For example, most of the story occurs inside one room, inside a library in Millicent and Therese's mansion. Curtis films several scenes in this locale from a low-angle that accentuates the architecture and decorations of the old world library.
The idea being, I suppose, that those things which ail Millicent and Therese emerge from this particular milieu. From this house; from this room. Even from the books on the shelf.
For instance, Therese may have killed her own mother as a child. And she also seduced her own father when she was sixteen. The books in the library -- all about the supernatural and paranormal -- reflect those "evils" after a fashion. These volumes also prove the gateway to the destruction of both sisters.
It may not sound like much, but the nice staging of these sequences in the library somehow suggests a place of evil looming in the sisters' twisted history together. And given what we come to know about them, it makes perfect sense.
In the third, final and most memorable of the tales in Trilogy of Terror, titled "Amelia," the audience is introduced to a weak-willed, mild-mannered woman, Amelia (once more, Karen Black). Amelia is constantly being bullied by her (off-screen) mother. In particular, Amelia's mother does not like that her daughter has moved out of the house (to a spacious apartment sub-let) and that she is dating an anthropology professor.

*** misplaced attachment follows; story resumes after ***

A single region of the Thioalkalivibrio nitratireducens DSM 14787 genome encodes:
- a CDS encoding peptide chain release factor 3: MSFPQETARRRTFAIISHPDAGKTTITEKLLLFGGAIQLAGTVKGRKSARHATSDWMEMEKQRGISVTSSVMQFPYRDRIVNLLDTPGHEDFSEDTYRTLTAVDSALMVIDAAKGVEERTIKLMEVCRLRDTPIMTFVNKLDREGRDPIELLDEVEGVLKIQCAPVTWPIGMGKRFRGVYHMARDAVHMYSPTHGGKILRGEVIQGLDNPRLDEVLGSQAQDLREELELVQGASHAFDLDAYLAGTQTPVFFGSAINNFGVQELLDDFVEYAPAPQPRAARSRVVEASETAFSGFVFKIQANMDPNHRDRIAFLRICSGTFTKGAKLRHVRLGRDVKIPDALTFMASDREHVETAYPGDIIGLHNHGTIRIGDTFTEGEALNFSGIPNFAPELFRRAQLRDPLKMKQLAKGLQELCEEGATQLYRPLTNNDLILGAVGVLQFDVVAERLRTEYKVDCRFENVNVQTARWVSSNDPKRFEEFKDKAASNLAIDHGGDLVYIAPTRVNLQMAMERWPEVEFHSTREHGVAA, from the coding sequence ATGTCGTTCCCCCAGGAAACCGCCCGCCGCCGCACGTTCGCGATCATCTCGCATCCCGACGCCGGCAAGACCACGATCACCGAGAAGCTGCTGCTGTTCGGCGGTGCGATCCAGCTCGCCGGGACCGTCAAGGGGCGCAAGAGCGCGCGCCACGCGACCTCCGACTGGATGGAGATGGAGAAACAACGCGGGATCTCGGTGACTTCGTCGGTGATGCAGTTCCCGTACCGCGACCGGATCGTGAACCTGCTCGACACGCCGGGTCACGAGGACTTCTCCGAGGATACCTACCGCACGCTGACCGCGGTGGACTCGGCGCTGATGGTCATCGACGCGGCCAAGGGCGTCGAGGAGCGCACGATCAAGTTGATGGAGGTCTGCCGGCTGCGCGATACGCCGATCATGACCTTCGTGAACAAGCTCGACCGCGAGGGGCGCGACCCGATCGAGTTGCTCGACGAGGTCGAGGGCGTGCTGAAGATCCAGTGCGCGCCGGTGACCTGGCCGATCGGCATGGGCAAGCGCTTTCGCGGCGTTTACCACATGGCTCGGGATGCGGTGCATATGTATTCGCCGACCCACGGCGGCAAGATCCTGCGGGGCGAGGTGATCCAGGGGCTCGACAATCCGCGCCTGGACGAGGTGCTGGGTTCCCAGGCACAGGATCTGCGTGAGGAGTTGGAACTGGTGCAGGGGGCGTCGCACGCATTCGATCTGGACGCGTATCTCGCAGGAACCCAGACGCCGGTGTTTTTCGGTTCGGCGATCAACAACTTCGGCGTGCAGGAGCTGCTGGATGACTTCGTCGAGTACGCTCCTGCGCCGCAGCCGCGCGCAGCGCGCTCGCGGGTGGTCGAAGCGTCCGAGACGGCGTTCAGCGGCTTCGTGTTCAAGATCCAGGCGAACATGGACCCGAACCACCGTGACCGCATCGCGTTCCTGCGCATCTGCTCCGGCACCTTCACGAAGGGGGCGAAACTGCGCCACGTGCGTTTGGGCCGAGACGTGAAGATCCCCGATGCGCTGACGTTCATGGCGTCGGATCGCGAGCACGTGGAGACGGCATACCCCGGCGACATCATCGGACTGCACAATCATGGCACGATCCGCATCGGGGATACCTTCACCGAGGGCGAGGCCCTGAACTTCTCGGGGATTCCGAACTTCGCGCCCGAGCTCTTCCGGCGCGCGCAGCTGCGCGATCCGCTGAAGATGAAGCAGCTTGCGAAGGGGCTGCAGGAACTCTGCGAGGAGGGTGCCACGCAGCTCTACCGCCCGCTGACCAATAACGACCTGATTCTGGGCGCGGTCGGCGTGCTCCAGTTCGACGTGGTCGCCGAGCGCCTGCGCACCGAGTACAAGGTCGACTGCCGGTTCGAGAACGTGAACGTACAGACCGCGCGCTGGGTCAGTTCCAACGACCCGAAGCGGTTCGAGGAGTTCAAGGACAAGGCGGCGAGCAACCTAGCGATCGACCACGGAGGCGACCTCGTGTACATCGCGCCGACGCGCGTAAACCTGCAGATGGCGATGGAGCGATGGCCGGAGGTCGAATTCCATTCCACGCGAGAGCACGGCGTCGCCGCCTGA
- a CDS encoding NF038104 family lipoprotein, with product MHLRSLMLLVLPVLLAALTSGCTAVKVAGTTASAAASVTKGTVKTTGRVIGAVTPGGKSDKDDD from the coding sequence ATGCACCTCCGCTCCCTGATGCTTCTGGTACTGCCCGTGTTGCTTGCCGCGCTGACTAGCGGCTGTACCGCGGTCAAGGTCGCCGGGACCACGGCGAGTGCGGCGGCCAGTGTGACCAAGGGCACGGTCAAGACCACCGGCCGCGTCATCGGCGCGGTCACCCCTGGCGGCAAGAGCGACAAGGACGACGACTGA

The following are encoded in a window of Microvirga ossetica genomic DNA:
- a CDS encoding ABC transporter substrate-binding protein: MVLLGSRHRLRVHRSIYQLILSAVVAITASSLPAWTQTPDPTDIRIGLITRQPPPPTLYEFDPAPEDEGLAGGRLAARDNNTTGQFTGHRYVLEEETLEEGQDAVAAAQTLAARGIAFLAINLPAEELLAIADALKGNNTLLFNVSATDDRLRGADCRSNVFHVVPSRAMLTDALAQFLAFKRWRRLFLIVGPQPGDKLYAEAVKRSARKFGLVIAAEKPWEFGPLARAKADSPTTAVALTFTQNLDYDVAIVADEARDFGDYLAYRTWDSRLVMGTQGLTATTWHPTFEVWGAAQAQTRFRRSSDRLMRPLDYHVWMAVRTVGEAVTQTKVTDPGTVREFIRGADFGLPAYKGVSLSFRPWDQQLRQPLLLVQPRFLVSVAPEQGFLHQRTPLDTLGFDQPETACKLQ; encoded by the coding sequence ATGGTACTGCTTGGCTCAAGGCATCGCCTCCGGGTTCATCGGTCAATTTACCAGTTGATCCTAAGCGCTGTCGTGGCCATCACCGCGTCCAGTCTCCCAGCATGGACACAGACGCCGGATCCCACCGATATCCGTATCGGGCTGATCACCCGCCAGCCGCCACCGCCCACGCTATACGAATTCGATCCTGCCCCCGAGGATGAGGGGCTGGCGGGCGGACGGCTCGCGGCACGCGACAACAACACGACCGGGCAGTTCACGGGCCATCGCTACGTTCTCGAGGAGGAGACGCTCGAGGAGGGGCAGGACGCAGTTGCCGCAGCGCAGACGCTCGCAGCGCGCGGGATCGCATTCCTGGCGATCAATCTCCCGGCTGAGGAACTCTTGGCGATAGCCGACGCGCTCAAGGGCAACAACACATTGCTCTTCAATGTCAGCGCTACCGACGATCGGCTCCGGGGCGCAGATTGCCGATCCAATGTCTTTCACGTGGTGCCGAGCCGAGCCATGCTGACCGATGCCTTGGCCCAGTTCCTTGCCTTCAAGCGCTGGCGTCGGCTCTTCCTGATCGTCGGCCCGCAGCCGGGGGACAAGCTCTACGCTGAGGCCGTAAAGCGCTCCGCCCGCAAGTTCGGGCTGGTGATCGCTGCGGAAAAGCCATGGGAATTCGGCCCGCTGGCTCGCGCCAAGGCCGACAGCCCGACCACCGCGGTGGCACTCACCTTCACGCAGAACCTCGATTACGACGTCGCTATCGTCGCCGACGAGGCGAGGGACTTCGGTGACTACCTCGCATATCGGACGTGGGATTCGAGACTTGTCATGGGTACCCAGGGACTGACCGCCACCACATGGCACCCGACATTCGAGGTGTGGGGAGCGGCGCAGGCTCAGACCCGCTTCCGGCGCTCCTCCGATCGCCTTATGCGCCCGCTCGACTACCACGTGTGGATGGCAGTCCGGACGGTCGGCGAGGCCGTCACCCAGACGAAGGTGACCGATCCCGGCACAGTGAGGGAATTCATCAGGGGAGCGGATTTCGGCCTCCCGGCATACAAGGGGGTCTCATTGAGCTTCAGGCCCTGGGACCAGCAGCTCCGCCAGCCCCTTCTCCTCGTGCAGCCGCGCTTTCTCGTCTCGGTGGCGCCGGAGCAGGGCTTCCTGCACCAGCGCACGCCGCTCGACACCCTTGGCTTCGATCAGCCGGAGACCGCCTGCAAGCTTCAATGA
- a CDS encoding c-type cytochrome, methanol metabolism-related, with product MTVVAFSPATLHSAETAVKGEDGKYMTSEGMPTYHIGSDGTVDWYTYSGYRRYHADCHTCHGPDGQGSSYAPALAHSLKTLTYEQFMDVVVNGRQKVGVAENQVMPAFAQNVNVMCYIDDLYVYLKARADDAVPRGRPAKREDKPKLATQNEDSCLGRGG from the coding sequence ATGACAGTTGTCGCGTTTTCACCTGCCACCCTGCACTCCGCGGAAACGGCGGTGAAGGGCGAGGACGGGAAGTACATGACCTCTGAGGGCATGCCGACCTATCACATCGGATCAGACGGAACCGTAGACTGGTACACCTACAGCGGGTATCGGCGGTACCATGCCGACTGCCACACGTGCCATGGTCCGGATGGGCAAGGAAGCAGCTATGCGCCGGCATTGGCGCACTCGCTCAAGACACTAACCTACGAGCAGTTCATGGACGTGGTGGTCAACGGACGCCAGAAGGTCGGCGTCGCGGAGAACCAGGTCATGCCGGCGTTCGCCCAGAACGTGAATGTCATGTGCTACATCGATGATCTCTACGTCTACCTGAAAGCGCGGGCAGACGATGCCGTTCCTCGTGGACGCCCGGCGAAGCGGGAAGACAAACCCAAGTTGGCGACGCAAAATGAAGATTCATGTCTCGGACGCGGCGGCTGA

On one Friday night, Amelia decides not to visit her mother and instead spend the evening with her boyfriend, since it is his birthday. As a gift, she has purchased the anthropologist an authentic "Zuni Fetish Doll," a miniature monstrosity with sharp teeth and armed with a spear. According to legend, the Fetish Doll houses the spirit of a great hunter, but the murderous soul is trapped inside the doll so long as he wears a golden necklace around his neck.
In short order, the necklace is removed (it falls off, actually...) and Amelia is forced to wage war in the apartment against a violent, miniature predator.
Based on Matheson's short story, "Prey," "Amelia" is pretty clearly the go-for-broke segment of Trilogy of Terror. After the relative restraint of the first two tales, this one truly goes all-out to get the blood pumping.